Every time Rupert Murdoch gets closer to control of the British-based entertainment and TV giant Sky, new obstacles arise.

The latest challenge could shatter his plans — or make him a richer man.

On Wednesday, the Comcast Corporation made a formal bid to buy a majority control of Sky in a deal valuing the British company at $31 billion. Murdoch's 21st Century Fox already owns 39 percent of Sky — a company he founded more than a generation ago — and in late 2016, Fox had struck a deal to acquire the rest.

Now, Sky's independent directors have withdrawn their support for the Fox deal, as Comcast offers a 16 percent premium above Fox, and that sets the scene for a possible bidding war. Looming over the shoulder of 21st Century Fox is the Walt Disney Co. Disney struck a deal to buy most of its entertainment properties, including its stake in Sky. That deal awaits approval of U.S. regulators.

21st Century Fox said in a brief statement that it was committed to its initial offer and was considering its options.

To recap: the Murdochs sought to buy 100 percent of Sky and then flip it to Disney. Comcast is seeking at least 50 percent of Sky and is likely to win the interest of the owners of all the 61 percent not held by the Murdoch family.

It's open season for Sky, which has a major satellite television and broadband internet presence in Austria, Germany, Ireland and Italy in addition to the U.K. Sky also is a major producer of movies and TV shows and a holder of major European sporting rights. Fox can only sell its stake with the approval of Disney, which may help Fox back a new, higher bid for Sky.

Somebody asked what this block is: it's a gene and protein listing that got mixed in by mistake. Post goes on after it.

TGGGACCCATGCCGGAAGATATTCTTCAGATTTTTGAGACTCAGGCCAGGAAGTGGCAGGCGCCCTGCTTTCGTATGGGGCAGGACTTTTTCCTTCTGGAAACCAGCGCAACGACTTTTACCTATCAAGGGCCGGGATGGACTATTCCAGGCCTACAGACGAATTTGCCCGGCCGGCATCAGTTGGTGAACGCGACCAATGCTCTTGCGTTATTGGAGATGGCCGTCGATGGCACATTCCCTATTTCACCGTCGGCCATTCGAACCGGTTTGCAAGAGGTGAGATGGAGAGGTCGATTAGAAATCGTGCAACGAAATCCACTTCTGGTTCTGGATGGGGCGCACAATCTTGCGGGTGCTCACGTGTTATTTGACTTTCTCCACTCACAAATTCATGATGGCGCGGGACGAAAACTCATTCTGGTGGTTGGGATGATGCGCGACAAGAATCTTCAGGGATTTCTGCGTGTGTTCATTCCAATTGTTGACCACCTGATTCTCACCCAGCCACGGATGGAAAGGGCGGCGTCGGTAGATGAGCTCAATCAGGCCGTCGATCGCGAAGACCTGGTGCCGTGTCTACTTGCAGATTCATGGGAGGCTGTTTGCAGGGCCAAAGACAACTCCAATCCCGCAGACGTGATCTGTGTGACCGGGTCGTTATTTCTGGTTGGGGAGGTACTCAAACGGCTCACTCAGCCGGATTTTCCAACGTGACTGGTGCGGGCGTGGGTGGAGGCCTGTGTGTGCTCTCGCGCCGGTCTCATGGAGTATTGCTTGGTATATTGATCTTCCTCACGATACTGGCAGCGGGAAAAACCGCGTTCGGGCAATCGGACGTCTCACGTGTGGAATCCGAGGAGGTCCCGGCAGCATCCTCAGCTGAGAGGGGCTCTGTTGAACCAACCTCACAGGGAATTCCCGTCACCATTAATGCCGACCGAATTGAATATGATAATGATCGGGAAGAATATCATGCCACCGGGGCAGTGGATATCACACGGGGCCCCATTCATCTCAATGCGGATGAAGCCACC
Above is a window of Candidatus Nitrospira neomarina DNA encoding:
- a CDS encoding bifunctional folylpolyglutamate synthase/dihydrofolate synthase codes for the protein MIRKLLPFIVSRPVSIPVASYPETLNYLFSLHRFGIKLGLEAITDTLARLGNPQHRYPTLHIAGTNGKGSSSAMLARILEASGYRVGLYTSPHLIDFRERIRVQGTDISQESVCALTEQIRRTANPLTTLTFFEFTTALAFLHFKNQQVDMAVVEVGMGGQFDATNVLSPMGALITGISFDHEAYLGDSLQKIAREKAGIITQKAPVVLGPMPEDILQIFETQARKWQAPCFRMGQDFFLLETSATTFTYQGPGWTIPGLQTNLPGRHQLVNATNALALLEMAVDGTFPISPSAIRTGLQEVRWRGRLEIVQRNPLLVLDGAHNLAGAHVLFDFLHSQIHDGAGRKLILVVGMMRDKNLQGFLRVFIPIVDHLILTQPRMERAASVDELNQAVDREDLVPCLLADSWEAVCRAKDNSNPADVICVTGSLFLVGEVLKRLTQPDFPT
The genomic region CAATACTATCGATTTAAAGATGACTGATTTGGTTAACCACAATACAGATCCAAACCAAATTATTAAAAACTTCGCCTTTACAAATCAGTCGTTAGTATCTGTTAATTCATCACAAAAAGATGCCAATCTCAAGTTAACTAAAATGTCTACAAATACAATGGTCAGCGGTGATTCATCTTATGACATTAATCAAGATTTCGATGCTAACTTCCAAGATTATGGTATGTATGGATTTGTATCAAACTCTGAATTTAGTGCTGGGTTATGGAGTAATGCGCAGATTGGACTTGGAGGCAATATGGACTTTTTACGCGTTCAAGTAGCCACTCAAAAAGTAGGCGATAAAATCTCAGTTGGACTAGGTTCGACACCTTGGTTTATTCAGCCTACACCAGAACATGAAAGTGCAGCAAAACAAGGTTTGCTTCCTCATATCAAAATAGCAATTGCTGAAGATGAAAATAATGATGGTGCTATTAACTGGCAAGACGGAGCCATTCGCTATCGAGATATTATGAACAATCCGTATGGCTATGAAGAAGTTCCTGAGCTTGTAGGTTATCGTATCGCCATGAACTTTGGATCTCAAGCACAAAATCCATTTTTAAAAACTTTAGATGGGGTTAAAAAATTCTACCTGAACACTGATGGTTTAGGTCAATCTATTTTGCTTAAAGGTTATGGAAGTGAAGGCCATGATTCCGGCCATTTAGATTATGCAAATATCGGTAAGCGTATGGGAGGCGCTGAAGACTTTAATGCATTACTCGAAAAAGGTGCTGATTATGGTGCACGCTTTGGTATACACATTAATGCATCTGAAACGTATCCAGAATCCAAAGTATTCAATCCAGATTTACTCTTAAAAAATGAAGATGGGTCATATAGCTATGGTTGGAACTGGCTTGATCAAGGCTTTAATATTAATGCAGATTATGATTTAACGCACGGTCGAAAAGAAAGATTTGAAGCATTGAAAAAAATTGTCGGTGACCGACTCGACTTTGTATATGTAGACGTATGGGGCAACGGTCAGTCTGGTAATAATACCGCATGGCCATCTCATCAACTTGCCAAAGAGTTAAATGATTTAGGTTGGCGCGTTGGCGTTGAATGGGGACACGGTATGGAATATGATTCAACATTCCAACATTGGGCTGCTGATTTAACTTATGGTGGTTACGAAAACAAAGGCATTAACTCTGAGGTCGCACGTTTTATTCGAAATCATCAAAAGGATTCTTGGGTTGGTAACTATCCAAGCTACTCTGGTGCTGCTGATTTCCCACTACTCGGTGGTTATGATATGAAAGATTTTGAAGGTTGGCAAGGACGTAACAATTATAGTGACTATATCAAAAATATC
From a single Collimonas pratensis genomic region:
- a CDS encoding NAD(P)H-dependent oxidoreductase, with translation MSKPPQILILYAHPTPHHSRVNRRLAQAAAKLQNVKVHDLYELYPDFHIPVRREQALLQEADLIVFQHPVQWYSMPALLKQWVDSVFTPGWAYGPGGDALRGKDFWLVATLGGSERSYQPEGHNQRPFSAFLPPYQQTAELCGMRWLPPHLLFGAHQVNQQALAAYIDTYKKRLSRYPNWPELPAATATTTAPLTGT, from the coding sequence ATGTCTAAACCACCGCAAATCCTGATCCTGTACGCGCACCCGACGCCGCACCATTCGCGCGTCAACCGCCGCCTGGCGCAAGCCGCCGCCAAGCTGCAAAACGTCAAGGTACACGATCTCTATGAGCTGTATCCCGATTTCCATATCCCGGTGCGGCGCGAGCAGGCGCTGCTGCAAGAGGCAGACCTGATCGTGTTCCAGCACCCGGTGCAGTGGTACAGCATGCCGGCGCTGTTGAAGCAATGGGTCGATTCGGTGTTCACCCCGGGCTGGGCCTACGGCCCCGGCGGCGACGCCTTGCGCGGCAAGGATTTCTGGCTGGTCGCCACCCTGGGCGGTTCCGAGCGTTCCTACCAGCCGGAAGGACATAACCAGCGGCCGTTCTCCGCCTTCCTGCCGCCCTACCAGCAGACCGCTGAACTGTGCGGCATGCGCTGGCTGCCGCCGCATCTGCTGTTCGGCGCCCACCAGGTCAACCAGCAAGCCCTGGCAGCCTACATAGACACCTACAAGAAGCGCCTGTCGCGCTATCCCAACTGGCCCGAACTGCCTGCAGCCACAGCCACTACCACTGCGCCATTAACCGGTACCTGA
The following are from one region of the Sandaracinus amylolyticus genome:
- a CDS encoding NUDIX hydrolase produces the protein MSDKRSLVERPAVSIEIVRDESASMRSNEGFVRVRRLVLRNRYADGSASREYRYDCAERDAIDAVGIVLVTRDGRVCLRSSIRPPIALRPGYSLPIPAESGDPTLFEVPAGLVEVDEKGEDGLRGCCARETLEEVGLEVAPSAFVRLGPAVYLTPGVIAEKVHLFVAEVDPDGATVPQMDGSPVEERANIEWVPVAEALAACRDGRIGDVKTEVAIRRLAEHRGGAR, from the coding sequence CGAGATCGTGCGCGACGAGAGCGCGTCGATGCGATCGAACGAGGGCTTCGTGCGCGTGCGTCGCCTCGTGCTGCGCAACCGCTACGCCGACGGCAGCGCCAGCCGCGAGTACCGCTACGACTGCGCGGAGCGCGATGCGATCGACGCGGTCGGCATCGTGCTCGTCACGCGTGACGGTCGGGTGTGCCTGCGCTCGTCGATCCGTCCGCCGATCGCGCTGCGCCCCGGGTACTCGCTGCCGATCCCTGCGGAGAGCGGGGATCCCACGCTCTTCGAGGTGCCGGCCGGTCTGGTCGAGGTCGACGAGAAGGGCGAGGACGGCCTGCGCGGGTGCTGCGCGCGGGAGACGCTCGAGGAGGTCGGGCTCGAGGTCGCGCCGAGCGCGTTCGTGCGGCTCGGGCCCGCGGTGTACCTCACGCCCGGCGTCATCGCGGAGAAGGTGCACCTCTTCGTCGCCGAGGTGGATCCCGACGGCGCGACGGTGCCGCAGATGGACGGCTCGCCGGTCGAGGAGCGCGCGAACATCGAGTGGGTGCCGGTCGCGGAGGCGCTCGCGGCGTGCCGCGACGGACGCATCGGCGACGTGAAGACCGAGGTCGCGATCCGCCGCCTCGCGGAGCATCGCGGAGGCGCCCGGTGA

The Murdochs' bid for total control of Sky — in the works for nearly a decade — has been tripped up repeatedly by concerns of British regulators and officials over the Murdochs' record at the other media properties they control. An initial bid derailed over bribery and hacking scandals at the Murdochs' U.K. tabloids in 2011.

This newer bid has tripped over the Murdochs handling of the sexual harassment crises at Fox News. In addition, British government officials demanded protections for Sky News, a broadly admired outlet, saying Rupert Murdoch might influence too much of the news media in the U.K. if he had full control of Sky.

The concerns stemmed from the strong political views that often infuse Murdoch's tabloids and his ties to President Trump. Regulators also cited Fox News' circulation of conspiracy theories on such subjects as Benghazi and the death of Seth Rich. 21st Century Fox pulled Fox News from the air last year in the U.K., a blow to prestige if not profits, as the channel had very small audiences there.

Earlier this month, Fox said Disney would be willing to buy Sky News outright, a move that would shield it from the Murdochs' real or perceived influence.

The U.K. Competition and Markets Authority, a British antitrust regulator, is expected by Tuesday to report whether it approves Fox's bid, with or without qualifications. The U.K. Secretary of Digital, Culture, Media and Sport, Matt Hancock, is currently expected to render a final decision by mid-June.

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